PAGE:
# Partition a positive integer sequence into subsequencies of equal weight

For a finite sequence of $$N$$ positive integers $$a_1, a_2,.., a_N$$ let us define its weight as $$w (\{a_i\}) = \log(N) \cdot \sum_{1}^{N}{a_i}$$.

I want to partition such sequence into $$K$$ non-empty subsequencies
$$\{a_1, a_2,.., a_{j1}\}, \{a_{j1+1}, a_{j1 + 2},.., a_{j2}\},.., \{a_{j(K-1)+1}, a_{j(K-1)+2},.., a_{N}\}$$
in a way that their weights are close to equal.
Or, more formally, I want to minimize maximum weight in resulting subsequences: $$\max w (\{a_i\}_j) \rightarrow \min$$.

I need a solution that can be calculated in $$O(N \log N)$$ time.
I don't need a precise solution, numerical and approximate one will suffice.

• Is the weigth actually $w(\{a_i\}) = \sum_{i=1}^N a_i \log(N)$ or is it $w(\{a_i\}) = \sum_{i=1}^N a_i \log(i)$? Both have pretty simple solutions I think. Also by subsequences, do you mean continous subsequences? Mar 10, 2023 at 11:53
• @Yuumita I rewrote the formula. Yes, I mean continous subsequences. Mar 10, 2023 at 12:09

Well the $$\log N$$ in the formula doesn't really affect our strategy. In general even if you had $$w(a)=\sum_{i}a_if(i)$$ with $$f(i) >0$$ the strategy would be the same, just with doing the following for the array $$a_i' = a_i f(i)$$. Keep in mind that the details and implementations are different depending on how you treat the $$\log N$$ coefficient. We will suppose that it is part of $$a_i$$.

## Rewriting the problem

We wish to parition $$a$$ in $$K$$ segments $$S_1\dots S_K$$ such that $$S_1=[1, i_1]=[i_0,i_1], S_2=[i_1+1,i_2],\dots,S_K =[i_{K-1}, i_K]=[i_{K-1}, N]$$ such that $$\max_{i=1}^Kw(S_i)$$ is minimum in $$O(N\log N)$$. Where $$w(T) =\sum_{i\in T}a_i$$.

Solution: Binary search on the maximum weight. In that way you can find the minimum maximum weight, which is what you want to find. It suffices to be able to check if $$a$$ can be partitioned in $$K$$ continuous subsequences each having weight smaller than $$m\in\mathbb{R}$$, i.e find if the minimum maximum is not greater than $$m$$, in $$O(N)$$.

## Finding if the minimum maximum is not greater than $$m$$

This is a very simple problem which can be solved greedily in $$O(N)$$.

If there is an element $$a_i > m$$ it can't happen. Now suppose $$a_i\leq m$$, $$\forall i\in[N]$$. Also notice that, since we must have $$K\leq N$$ and $$a_i > 0$$, if we can partition tha array in $$K'\leq K$$ parts such that their maximum is not greater than $$m$$, we can also parition them in $$K$$ such parts (just start seperating elements from the $$K'$$ partitions).

Let's say you have partitioned $$a$$ in segments $$[1,i_1],[i_1+1,i_2],\dots[i_{K-1}+1, i_K]$$ named $$S_1,\dots S_K$$. If $$w(S_1) + w(\{a_{i_1 +1}\})\leq m$$ then $$S_1\cup \{a_{i_1+1}\}, S_2\setminus \{a_{i_1+1}\}, S_3, \dots ,S_k$$ is also a valid solution. This implies that we can try and fit as many elements as we can in each part. If we can fit all the parts in not greater than $$K$$ segments, then we are done.

We have solved the problem in $$O(N\log N)$$ time ($$O(N)$$ for checking each of the $$O(\log N)$$ values we will have to check).

• Why do you think that $\log N$ doesn't really affect the solution? If the sequence is large and integers are of high variance then the solution that takes the logarithm multiplier into account will deviate greatly from yours. Mar 10, 2023 at 12:49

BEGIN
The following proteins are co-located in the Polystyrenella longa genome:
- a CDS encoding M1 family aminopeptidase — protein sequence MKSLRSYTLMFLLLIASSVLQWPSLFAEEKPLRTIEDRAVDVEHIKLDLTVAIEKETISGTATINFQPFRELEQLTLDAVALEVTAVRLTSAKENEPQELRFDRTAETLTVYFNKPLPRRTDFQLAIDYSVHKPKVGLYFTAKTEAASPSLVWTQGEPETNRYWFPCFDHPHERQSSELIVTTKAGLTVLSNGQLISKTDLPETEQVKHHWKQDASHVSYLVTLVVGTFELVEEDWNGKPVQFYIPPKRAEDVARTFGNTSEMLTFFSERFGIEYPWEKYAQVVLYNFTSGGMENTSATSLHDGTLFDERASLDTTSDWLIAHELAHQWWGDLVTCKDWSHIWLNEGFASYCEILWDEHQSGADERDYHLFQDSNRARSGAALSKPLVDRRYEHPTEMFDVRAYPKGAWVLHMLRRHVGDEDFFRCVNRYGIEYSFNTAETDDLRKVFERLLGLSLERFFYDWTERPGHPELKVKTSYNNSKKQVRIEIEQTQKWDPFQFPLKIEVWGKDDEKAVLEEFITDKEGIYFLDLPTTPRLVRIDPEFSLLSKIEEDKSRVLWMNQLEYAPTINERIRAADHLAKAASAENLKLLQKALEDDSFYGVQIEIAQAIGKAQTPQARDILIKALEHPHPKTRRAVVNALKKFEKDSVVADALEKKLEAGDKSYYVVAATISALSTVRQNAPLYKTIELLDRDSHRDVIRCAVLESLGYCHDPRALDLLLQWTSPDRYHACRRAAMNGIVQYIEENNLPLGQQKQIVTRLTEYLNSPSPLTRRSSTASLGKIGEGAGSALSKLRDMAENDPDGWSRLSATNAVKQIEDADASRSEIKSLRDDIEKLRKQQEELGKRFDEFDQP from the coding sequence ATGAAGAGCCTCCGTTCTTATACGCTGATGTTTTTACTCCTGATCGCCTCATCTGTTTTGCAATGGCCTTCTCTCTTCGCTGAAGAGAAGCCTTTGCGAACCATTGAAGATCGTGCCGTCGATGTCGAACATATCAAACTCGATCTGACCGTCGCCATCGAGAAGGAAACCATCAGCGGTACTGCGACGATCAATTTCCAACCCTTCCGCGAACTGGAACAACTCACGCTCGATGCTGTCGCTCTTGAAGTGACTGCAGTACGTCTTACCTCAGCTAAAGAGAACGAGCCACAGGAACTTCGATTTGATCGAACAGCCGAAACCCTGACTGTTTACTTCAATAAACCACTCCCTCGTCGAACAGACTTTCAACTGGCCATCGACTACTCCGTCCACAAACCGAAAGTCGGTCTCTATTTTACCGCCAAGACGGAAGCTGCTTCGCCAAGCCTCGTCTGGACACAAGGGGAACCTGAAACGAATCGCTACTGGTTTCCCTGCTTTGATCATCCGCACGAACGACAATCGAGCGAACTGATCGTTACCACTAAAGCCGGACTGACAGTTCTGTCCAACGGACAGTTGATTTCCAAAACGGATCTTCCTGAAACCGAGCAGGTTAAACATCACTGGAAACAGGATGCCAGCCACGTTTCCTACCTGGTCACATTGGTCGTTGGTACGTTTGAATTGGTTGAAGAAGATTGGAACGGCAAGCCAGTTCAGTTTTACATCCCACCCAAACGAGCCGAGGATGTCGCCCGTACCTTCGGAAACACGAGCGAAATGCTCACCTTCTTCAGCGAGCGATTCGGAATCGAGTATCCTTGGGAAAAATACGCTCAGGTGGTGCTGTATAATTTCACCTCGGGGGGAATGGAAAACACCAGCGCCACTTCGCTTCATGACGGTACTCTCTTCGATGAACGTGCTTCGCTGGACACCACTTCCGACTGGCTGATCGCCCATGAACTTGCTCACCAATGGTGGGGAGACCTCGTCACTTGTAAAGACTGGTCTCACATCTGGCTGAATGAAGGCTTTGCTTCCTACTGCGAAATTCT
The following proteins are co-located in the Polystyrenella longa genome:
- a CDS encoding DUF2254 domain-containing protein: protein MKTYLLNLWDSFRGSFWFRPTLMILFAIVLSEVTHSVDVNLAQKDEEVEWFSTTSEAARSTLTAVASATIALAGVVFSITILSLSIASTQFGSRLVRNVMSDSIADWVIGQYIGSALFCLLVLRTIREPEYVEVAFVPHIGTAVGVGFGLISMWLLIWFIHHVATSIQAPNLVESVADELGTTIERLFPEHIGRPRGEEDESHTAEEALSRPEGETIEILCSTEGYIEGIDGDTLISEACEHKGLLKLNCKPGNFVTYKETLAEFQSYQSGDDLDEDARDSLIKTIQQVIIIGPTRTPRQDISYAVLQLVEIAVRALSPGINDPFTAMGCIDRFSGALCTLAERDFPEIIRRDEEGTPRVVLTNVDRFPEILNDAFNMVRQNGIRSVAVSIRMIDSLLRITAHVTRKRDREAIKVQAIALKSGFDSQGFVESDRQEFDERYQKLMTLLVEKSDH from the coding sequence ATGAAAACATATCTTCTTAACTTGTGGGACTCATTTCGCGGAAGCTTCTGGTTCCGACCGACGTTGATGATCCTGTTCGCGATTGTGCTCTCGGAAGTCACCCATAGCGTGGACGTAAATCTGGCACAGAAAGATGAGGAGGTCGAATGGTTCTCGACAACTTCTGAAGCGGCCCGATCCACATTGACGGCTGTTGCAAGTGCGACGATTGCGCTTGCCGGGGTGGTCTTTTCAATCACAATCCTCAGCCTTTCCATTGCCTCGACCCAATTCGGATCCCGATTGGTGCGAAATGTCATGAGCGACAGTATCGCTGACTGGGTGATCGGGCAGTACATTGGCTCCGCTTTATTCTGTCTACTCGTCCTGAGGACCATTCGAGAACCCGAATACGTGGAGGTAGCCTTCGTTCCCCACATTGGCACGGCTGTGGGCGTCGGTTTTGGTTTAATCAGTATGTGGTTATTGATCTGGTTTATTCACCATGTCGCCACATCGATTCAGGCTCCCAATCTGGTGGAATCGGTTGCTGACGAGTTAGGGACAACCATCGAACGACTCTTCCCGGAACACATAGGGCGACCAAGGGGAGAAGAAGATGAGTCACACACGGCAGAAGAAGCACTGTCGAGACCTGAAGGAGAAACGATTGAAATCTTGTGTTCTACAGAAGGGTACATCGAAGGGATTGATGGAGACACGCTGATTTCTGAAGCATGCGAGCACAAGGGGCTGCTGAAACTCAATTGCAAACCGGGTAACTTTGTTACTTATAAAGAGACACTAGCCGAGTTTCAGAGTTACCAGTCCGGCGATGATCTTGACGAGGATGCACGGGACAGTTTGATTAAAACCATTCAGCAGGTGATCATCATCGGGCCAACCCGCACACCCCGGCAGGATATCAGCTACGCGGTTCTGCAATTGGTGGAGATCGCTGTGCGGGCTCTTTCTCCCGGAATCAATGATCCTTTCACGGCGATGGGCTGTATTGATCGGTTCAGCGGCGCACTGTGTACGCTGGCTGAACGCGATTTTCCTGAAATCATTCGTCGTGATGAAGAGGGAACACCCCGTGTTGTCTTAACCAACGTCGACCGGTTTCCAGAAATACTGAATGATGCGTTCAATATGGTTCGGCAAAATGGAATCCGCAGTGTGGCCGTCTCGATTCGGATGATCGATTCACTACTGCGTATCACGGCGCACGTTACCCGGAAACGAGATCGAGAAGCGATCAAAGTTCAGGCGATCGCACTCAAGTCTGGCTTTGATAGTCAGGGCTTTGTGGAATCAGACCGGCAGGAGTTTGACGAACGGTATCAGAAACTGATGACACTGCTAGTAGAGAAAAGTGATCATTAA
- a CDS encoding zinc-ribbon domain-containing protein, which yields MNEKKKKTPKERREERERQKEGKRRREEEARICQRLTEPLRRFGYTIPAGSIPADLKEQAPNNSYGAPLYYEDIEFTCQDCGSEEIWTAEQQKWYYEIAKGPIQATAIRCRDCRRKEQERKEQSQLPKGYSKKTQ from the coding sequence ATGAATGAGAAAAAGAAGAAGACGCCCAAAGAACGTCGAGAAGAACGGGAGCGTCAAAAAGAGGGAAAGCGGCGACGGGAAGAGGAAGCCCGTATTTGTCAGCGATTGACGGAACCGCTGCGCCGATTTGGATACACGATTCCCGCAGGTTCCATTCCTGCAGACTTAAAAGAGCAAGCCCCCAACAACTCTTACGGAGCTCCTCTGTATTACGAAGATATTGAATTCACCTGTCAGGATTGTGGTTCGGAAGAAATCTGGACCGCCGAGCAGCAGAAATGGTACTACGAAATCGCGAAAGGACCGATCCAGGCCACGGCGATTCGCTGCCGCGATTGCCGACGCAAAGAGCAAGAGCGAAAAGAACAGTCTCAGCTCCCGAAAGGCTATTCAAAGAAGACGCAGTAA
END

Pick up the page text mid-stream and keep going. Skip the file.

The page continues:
• @AndreyGodyaev I am not really describing the solution, I am describing the strategy. My solution works for any $a\in\mathbb{R}_+^N$ with weigths $w_a(I)=\sum_{i\in I}a_i$ so setting $b_i := a_i \log N$ you get a sequence $b\in\mathbb{R}_+^N$ with weights $w_b(I) = \sum_{i\in I}b_i = \log N\sum_{i\in I}a_i$ (which is the problem you have stated). What I am trying to say is that your problem is equivalent to finding a way to partition a sequence to continous subsequences such that the maximum sum is minimized (the problem itself isn't depended on the $\log N$ factor). Mar 10, 2023 at 13:27
• my problem is not equivalent to the minimization of maximum sum because $\log N$ is not a constant multiplier, it depends on each subsequence length. Mar 10, 2023 at 13:36
• @AndreyGodyaev Well obviously you don't clarify that since you're using $N$ for the length of the sequence. I am sorry for my previous answer then but I don't really have the time to answer the new one, however I am fairly certain one can prove that again the best tactic is binary search + greedy. Meaning that you still binary search on $m$ and for the $m$ you try to fit as many elemnts from left to right as you can (when you start a segment at $i$ then you find the largest $j$ such that $w([i,j])=\log(j-i+1)\sum_{k=i}^ja_k \leq m$ which you can easily do until the end of the array in $O(N)$) Mar 10, 2023 at 15:22
• definition of $w$ does not contain any ambiguity. Mar 10, 2023 at 15:36

Let $$t$$ be a threshold. I'll show how to test whether or not there exists a solution, where all subsequences have weight $$\le t$$, in $$O(N)$$ time.

Now use binary search on $$t$$, to find the smallest $$t$$ such that the answer is "yes there exists a solution". Binary search takes logarithmically many iterations, and each iteration takes $$O(N)$$ time. Assuming the sum of the $$a_i$$'s is not too large (specifically, polynomial in $$N$$), the whole procedure can finish in $$O(N \log N)$$ time, or something similar.

So how do you test whether there exists a solution where subsequences have weight $$\le t$$? Use a greedy algorithm. Add as many items as possible to the first subsequence, without exceeding weight $$t$$. Then do the same for the second subsequence, and so on. No need to backtrack. If in the end you find a solution where all subsequences have weight $$\le t$$, and you need $$\le K$$ subsequences, then the answer is "yes there exists a solution". Otherwise the answer is "no there does not exist a solution".